Leasing Versus Owning Commercial Real Estate

When considering whether to lease or own commercial real estate, there is one simple question for every business owner to understand: Where does your capital earn its greatest return?  Understanding whether your capital earns a greater return in your business or in a potential real estate investment will help you to determine where to place your money. Ultimately, having a professional real estate advisor with your best interests at heart will help you make the right decision for you and your business.

Opportunity Cost of Capital

We all have limited capital (yes, even large corporations) and if we choose to invest our limited capital in one place, then we choose not to invest it in another.  And if we choose not to invest in another place, are we foregoing a higher and better opportunity elsewhere? If so, should we re-allocate our capital there? These questions drive all investors to place their money where it can earn the highest returns. This basic concept is called the “opportunity cost of capital”, and it holds that investors make rational decisions so that their capital flows efficiently to the place where it earns the highest risk-adjusted return.  

New Branch can help you determine whether the highest opportunity cost of capital is in your business (meaning you should lease) or in real estate (meaning you should purchase).  


Many businesses choose to lease because it gives them flexibility and often does not require significant investment to move in.  This flexibility enables the tenant to leave the space without significant penalty if and when they outgrow their space, or when the space no longer fits their needs.  Businesses also tend to lease when they need to preserve their capital for use in the business rather than making a large investment in real estate. In additionAnd from a tax perspective, leases allow for the tenant to write off the full amount of the lease payment, versus owning, in which the owner can write off just the interest and depreciation.  

Before signing a lease, it is important for the tenant to understand all of its lease obligations, such as maintenance and capital responsibilities. Who takes care of the HVAC, the roof, the landscape maintenance, the property taxes and insurance? A real estate professional can guide you through these questions, along with many other considerations, and add significant value to you and your business when making these decisions.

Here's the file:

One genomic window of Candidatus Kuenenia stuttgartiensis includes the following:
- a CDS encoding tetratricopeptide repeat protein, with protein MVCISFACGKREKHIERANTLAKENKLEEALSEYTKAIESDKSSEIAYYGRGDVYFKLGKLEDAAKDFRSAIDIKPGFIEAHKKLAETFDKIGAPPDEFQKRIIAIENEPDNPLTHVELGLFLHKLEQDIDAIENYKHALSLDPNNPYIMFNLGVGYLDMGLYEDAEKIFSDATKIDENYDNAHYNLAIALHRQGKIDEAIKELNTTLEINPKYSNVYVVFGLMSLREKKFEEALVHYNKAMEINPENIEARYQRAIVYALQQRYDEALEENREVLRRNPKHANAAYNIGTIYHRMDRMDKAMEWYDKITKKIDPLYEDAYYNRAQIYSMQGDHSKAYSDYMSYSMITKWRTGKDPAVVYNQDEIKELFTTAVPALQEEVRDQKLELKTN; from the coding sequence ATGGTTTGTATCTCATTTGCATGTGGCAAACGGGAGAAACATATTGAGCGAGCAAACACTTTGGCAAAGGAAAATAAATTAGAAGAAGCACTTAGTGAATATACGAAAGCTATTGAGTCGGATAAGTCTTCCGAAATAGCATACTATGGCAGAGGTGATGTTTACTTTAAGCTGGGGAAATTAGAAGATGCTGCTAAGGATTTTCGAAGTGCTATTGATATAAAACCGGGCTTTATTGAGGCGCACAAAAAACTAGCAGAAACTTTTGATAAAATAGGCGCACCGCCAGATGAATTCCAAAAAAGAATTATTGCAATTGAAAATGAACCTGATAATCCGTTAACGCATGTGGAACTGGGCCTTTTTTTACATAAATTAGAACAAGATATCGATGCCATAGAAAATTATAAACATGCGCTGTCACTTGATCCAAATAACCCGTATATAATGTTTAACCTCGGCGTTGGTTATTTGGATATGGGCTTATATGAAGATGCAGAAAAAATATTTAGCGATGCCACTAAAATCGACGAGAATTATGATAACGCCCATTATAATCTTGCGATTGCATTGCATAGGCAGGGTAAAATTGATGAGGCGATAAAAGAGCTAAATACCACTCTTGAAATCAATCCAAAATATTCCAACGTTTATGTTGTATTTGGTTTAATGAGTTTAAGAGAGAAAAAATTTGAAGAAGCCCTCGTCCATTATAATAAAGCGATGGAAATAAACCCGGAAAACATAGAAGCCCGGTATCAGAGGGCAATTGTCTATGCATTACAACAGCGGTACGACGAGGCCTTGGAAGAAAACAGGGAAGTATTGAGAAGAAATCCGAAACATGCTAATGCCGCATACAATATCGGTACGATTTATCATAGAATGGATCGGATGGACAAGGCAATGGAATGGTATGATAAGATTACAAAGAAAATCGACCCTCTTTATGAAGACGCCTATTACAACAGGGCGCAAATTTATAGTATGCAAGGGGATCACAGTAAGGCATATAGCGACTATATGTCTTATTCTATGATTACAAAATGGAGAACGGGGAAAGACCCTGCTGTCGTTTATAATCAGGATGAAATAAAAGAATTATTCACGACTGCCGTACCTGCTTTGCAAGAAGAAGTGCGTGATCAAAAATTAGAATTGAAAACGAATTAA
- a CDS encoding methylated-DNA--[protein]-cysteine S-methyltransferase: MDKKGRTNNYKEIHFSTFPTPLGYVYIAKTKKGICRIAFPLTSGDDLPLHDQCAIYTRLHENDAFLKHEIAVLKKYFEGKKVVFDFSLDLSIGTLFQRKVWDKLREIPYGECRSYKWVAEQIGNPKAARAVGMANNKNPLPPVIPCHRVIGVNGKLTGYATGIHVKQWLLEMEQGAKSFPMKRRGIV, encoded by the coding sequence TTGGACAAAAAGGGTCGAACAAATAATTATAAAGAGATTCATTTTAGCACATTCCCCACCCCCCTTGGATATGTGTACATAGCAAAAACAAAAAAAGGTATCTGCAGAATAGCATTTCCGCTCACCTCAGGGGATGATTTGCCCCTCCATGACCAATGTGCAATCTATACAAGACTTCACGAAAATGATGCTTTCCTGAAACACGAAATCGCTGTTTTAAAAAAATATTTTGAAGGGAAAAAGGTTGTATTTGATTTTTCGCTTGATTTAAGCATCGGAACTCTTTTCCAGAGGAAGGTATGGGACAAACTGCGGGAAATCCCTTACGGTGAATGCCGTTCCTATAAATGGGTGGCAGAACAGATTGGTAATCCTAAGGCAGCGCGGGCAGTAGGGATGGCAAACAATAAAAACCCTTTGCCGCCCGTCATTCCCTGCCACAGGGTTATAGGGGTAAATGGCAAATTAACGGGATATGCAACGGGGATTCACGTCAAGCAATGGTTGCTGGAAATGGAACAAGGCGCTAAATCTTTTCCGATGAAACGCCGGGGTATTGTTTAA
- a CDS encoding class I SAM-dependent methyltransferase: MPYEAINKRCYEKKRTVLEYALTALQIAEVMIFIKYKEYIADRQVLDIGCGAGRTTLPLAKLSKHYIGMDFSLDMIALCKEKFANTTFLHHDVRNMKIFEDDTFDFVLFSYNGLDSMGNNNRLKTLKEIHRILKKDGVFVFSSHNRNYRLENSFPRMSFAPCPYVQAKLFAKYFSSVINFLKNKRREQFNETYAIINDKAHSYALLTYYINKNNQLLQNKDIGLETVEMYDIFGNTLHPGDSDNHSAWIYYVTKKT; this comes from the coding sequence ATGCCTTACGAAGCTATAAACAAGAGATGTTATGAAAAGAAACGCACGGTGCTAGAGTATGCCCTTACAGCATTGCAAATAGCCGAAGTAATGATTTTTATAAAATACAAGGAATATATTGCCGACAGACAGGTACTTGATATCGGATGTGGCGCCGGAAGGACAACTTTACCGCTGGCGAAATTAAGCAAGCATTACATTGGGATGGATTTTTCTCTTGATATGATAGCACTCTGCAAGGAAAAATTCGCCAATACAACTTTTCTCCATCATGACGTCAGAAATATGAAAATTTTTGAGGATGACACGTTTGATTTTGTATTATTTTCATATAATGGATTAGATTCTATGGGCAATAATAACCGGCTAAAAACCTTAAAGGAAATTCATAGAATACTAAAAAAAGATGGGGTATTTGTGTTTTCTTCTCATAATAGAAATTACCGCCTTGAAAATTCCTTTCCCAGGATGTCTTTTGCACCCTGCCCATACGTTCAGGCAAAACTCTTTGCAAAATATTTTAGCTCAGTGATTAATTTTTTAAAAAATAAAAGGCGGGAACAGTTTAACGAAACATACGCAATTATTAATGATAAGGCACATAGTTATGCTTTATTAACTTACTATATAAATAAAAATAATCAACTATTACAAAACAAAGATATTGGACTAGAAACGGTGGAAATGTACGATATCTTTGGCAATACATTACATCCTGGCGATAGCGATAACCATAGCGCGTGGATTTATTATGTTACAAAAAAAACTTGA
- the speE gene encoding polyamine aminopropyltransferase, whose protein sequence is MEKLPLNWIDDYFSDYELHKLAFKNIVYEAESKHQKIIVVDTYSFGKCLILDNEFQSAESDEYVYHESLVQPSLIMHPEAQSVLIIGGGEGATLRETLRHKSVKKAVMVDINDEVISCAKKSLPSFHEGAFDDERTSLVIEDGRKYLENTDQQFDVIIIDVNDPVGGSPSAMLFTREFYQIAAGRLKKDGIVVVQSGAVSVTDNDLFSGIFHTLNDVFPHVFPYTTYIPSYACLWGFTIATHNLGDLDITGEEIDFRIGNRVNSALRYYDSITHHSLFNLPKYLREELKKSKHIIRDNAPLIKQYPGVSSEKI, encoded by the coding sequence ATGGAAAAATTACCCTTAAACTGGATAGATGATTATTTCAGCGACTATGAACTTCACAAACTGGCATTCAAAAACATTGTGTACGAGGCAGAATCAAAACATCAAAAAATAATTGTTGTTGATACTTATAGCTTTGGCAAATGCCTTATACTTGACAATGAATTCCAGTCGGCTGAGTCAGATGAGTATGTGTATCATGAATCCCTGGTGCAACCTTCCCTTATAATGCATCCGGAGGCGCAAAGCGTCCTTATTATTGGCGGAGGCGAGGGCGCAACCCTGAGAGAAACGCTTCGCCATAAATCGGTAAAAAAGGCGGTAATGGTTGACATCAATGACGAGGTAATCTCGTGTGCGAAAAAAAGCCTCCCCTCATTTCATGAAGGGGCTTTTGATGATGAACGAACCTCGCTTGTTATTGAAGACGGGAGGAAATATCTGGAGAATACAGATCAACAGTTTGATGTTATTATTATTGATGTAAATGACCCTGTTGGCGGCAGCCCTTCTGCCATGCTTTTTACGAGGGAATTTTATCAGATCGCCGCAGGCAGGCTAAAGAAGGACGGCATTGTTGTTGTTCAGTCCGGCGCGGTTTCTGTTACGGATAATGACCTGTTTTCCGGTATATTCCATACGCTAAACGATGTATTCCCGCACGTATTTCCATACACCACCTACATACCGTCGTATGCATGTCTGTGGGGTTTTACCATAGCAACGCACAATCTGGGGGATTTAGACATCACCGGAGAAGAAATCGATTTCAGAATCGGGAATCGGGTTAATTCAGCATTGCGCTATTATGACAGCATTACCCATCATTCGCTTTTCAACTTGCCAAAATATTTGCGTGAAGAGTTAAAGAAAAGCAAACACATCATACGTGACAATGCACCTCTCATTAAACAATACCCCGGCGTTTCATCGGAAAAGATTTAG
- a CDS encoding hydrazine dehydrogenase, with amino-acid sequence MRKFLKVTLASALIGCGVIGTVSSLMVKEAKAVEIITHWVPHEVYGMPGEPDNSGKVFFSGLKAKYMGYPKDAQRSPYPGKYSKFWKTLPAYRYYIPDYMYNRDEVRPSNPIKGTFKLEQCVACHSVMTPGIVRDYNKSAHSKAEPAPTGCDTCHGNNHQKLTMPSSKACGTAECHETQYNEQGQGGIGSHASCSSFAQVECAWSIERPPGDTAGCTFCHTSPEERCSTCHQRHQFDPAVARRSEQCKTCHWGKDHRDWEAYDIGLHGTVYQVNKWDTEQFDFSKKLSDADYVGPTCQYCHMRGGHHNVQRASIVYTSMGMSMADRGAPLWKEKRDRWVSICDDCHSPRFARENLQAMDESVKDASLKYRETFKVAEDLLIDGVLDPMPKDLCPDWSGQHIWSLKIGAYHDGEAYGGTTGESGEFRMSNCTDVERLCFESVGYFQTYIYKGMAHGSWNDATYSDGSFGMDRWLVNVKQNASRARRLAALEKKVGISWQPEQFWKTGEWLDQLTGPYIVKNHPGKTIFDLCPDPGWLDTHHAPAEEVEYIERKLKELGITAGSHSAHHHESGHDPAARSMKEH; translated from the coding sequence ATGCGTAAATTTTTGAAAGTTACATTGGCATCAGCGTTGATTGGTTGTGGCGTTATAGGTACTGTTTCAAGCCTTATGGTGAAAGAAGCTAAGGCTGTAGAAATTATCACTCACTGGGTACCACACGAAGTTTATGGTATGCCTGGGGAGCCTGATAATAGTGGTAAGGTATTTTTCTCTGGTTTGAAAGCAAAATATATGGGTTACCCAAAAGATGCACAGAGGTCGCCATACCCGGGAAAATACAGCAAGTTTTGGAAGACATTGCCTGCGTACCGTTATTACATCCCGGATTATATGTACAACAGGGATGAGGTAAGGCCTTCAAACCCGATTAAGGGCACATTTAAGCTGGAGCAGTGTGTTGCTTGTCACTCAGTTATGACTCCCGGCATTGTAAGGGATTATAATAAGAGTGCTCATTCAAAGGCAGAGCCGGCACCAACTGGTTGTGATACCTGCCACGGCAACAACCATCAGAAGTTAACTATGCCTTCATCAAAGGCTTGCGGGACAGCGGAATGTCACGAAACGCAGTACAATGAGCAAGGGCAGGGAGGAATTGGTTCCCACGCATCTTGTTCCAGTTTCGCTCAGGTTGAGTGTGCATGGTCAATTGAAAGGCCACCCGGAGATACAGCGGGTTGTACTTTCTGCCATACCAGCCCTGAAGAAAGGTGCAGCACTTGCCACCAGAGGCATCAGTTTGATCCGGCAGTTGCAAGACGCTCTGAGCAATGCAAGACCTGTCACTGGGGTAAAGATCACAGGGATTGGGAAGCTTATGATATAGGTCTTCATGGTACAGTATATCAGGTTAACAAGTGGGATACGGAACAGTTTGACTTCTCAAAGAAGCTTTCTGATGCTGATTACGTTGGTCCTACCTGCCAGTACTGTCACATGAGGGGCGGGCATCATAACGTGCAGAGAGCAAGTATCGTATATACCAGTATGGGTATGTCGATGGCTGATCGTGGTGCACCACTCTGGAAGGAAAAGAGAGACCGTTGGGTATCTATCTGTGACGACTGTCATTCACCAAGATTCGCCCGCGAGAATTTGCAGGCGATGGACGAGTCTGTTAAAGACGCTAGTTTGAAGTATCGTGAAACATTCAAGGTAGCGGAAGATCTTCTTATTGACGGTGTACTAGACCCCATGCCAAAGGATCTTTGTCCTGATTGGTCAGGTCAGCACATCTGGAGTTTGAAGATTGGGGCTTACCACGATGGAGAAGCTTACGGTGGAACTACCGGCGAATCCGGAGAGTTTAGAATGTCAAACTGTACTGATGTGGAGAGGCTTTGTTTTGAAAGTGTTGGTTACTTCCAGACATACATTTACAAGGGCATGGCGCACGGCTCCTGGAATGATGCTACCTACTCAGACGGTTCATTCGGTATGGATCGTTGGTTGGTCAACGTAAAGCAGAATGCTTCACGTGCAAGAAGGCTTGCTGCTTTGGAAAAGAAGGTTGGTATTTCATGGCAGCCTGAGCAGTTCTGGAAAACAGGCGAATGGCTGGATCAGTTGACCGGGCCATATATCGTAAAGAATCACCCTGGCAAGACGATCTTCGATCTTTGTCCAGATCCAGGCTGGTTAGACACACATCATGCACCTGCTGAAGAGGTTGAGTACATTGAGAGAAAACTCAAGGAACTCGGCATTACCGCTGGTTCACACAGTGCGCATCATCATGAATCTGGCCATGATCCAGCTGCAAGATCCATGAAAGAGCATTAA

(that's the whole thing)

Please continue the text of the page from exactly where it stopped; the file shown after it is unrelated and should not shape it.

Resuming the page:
Owning real estate requires a more significant capital outlay than leasing and a clear understanding of all the costs associated with owning, such as maintenance and capital outlays. The obvious upside to owning is appreciation in value. By contrast, the obvious downside risk in owning is depreciation in value.   

The most common mistake a prospective owner makes is underestimating the amount of capital expenditures that real estate requires. The roof, structure, parking lot and HVAC units are the big-ticket items. If these systems are not maintained, they can rapidly deteriorate, and they are key items to inspect during due diligence. Every system has a “depreciable life” and it is also important to talk with your real estate advisor and accountant when you re-invest in the property so that you properly book these assets. There are numerous other factors in considering owning, including how you finance your property, what external factors may affect value, and market timing.

Other Considerations

This article touches on a basic framework for considering a lease versus purchase. There are many other factors, and we invite you to reach out to a New Branch Real Estate professional who provides guidance daily to clients. Each business owner has a unique circumstance and a unique business, and our advisors will provide tailor-made advice to help you make the best decision for you and your business.